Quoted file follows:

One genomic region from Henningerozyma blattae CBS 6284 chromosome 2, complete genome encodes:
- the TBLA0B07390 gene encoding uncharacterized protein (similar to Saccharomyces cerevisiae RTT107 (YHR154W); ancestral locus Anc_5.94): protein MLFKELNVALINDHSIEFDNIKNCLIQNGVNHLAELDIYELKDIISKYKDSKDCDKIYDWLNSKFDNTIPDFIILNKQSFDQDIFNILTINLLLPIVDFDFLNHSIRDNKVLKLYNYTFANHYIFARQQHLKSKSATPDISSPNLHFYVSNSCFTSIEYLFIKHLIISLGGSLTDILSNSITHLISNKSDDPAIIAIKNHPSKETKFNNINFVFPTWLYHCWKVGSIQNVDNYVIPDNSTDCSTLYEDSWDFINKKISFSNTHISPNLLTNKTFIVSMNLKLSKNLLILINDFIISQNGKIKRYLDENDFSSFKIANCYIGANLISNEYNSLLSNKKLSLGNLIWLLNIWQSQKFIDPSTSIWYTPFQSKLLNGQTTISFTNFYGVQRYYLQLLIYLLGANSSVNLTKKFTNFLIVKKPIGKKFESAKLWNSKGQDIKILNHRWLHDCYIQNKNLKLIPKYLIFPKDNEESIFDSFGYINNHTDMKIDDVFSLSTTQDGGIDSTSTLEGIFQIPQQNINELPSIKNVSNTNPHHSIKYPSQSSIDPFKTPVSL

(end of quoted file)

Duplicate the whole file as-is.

One genomic region from Henningerozyma blattae CBS 6284 chromosome 2, complete genome encodes:
- the TBLA0B07390 gene encoding uncharacterized protein (similar to Saccharomyces cerevisiae RTT107 (YHR154W); ancestral locus Anc_5.94): protein MLFKELNVALINDHSIEFDNIKNCLIQNGVNHLAELDIYELKDIISKYKDSKDCDKIYDWLNSKFDNTIPDFIILNKQSFDQDIFNILTINLLLPIVDFDFLNHSIRDNKVLKLYNYTFANHYIFARQQHLKSKSATPDISSPNLHFYVSNSCFTSIEYLFIKHLIISLGGSLTDILSNSITHLISNKSDDPAIIAIKNHPSKETKFNNINFVFPTWLYHCWKVGSIQNVDNYVIPDNSTDCSTLYEDSWDFINKKISFSNTHISPNLLTNKTFIVSMNLKLSKNLLILINDFIISQNGKIKRYLDENDFSSFKIANCYIGANLISNEYNSLLSNKKLSLGNLIWLLNIWQSQKFIDPSTSIWYTPFQSKLLNGQTTISFTNFYGVQRYYLQLLIYLLGANSSVNLTKKFTNFLIVKKPIGKKFESAKLWNSKGQDIKILNHRWLHDCYIQNKNLKLIPKYLIFPKDNEESIFDSFGYINNHTDMKIDDVFSLSTTQDGGIDSTSTLEGIFQIPQQNINELPSIKNVSNTNPHHSIKYPSQSSIDPFKTPVSL